Egypt’s Economy – One year on

This time last year Egyptians had just freed themselves from a leader who had ruled the country for 29 years. It was a shock to the nation and the whole world that such a powerful dictator could be overthrown in such a short period of time. During the 18 day period, peaceful demonstrations swept across the country which was faced by heavy handed police leading to the death of many civilians. It sparked huge protests that saw numbers of up to 250,000 people cramming into Tahrir Square. At the time no one thought about the economic shockwave that such a large revolution could cause.

The Egyptian economy is largely based on tourism, finance and exports, such as oil, cotton and chemical products. A quarter of the countries economy is informal. Egypt’s public debt has increased to 80.5% of its GDP, which is a significant amount. Egypt’s GDP had been steadily growing at around 7%, yet in the quarter after the uprising the GDP was up only 0.3%, a decrease of 6.7%.

The main reason that the Egyptian economy struggled over the past year was not caused by the actual revolution itself, but rather by the post-revolution problems. After the uprising occurred, people from all sectors of life started unorganised and haphazard striking. These strikes were the key in the economic downfall. They caused many problems that led to the progressive fall of GDP.

Financially, the post-revolt meant that; people were not working; and those who were working in services and trading had nothing to do because the majority of the people were striking. This meant that Egypt’s economy was not running, as consumer spending was reducing. In addition many people were not paid for months on end meaning that they struggled just to make ends meet. Many businesses were forced to close down, as they were not getting any trade.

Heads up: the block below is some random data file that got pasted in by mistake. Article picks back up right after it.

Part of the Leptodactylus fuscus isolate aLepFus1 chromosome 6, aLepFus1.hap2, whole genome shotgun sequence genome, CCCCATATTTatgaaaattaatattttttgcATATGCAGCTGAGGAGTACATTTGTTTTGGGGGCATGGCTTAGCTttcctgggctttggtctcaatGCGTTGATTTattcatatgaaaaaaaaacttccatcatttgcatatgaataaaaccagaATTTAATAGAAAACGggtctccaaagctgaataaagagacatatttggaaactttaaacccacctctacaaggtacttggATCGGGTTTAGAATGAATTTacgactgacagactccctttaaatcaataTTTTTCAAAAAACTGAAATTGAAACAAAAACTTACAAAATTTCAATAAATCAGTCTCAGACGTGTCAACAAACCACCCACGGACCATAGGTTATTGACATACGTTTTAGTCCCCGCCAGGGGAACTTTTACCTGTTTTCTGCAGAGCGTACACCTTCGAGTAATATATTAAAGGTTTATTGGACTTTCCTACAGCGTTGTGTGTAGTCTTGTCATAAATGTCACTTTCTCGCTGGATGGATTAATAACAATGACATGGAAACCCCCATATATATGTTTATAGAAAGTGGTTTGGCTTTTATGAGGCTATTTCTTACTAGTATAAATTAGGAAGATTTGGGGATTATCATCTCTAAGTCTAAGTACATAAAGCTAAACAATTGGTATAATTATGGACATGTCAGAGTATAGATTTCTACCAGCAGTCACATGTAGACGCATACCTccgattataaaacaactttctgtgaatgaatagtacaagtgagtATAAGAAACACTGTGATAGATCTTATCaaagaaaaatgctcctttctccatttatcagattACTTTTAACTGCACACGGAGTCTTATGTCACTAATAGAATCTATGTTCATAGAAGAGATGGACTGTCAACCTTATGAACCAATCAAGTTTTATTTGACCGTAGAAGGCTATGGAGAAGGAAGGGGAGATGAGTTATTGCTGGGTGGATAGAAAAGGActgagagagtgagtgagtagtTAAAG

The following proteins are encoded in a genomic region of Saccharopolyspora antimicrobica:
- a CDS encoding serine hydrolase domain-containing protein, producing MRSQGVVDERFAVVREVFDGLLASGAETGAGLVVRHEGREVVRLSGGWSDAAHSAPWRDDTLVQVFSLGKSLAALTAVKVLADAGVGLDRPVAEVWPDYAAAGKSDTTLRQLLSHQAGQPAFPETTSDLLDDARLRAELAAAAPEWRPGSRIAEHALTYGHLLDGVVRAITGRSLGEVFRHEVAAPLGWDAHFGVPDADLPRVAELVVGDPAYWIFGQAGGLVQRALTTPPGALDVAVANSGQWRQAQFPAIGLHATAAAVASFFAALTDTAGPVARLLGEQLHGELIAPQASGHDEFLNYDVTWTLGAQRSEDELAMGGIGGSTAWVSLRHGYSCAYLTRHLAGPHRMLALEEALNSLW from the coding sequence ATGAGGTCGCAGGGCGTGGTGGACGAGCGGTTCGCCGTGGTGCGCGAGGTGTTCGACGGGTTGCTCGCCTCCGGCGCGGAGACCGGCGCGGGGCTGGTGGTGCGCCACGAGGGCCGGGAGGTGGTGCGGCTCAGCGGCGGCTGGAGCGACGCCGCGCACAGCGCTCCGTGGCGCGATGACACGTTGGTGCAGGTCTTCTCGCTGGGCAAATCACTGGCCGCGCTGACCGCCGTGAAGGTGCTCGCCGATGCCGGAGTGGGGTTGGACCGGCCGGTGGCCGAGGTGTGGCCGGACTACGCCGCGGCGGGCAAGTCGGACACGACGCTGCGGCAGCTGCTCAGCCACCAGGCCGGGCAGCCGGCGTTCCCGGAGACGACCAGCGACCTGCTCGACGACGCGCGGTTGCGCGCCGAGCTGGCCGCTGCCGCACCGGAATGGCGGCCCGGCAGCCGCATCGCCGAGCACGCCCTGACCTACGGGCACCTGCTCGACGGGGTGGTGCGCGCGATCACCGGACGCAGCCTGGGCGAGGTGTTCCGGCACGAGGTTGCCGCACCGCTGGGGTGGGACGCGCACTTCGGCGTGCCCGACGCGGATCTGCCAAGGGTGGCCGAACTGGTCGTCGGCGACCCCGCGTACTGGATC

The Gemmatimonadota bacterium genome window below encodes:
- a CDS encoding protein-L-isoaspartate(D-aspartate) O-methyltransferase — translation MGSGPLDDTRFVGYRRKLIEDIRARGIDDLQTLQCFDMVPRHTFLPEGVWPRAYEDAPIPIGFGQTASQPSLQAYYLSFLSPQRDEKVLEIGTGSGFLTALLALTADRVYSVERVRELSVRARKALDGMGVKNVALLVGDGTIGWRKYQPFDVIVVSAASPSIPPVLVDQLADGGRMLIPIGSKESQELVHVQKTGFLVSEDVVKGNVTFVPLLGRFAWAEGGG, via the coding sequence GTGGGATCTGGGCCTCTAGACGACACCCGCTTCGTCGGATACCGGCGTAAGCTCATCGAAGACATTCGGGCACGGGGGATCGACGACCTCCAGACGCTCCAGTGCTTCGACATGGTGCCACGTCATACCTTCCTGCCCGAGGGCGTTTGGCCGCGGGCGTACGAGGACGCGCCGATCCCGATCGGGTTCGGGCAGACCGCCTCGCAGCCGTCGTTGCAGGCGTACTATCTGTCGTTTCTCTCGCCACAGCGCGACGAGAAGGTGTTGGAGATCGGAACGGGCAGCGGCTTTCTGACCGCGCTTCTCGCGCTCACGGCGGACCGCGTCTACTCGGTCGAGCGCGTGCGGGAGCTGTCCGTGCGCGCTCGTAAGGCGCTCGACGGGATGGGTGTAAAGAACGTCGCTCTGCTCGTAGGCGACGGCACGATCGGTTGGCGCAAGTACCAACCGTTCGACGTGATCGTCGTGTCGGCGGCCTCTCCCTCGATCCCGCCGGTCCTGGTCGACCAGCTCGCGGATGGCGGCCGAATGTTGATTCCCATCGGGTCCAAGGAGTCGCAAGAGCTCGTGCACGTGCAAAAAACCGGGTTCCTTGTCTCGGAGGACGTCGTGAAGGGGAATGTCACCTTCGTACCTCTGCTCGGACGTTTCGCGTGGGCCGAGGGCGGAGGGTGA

What is worse is that investors have seized putting money in Egypt due to the increasing uncertainty of the political direction in which Egypt follow. Therefore, the countries economic growth appeared to be very slow. During the time of the revolution the stock market closed and struggled to gain momentum again.

Over the past couple of decades the Egyptian economy has been dominated by tourism. With a large array of places to visit, it is easy to see why more than 11 million people visit the country each year. It is a major part of the country’s source of income and receives huge financial investment from the government. The uprising and violence that spread around the country has frightened many people from visiting the country. They are unsure about Egypt’s volatile situation with strikes occurring frequently, with people fearing about their security. In Sharm-El-Sheikh, Egypt’s tourist hotspot, hotel bookings are down to 32% from 75% and it is estimated that Egypt’s tourism is loosing $25 million per day due to this.

Egyptian exports have also decreased by 6% due to the revolution. The country is still producing its main exports, cotton and oil, however, the production rates have decreased due to fewer workers. Also, during the 18-day revolution the trade markets where all closed as many companies shut doors.

It is clear to all that the revolution has produced good outcomes, in that a dictator was toppled from power. Nevertheless, many do not realise the turmoil that has followed and the struggle that the country is currently in. High inflation levels and wage cuts have meant that people are struggling to survive. Egypt’s economy has significantly shrunk along with tourism revenues and exports. Nonetheless, it is expected once Egyptians elect their president and start to settle down, they will be able to turn things round especially that Egypt has three quarters of the world’s ancient treasures.

Contributed by Ahmad Yousef

Editor’s comment: The Muslim Brotherhood has now risen to power and it will be interesting to see how the Greek economy progresses, as well as the medium-to-long term reaction of the international community to the new president.

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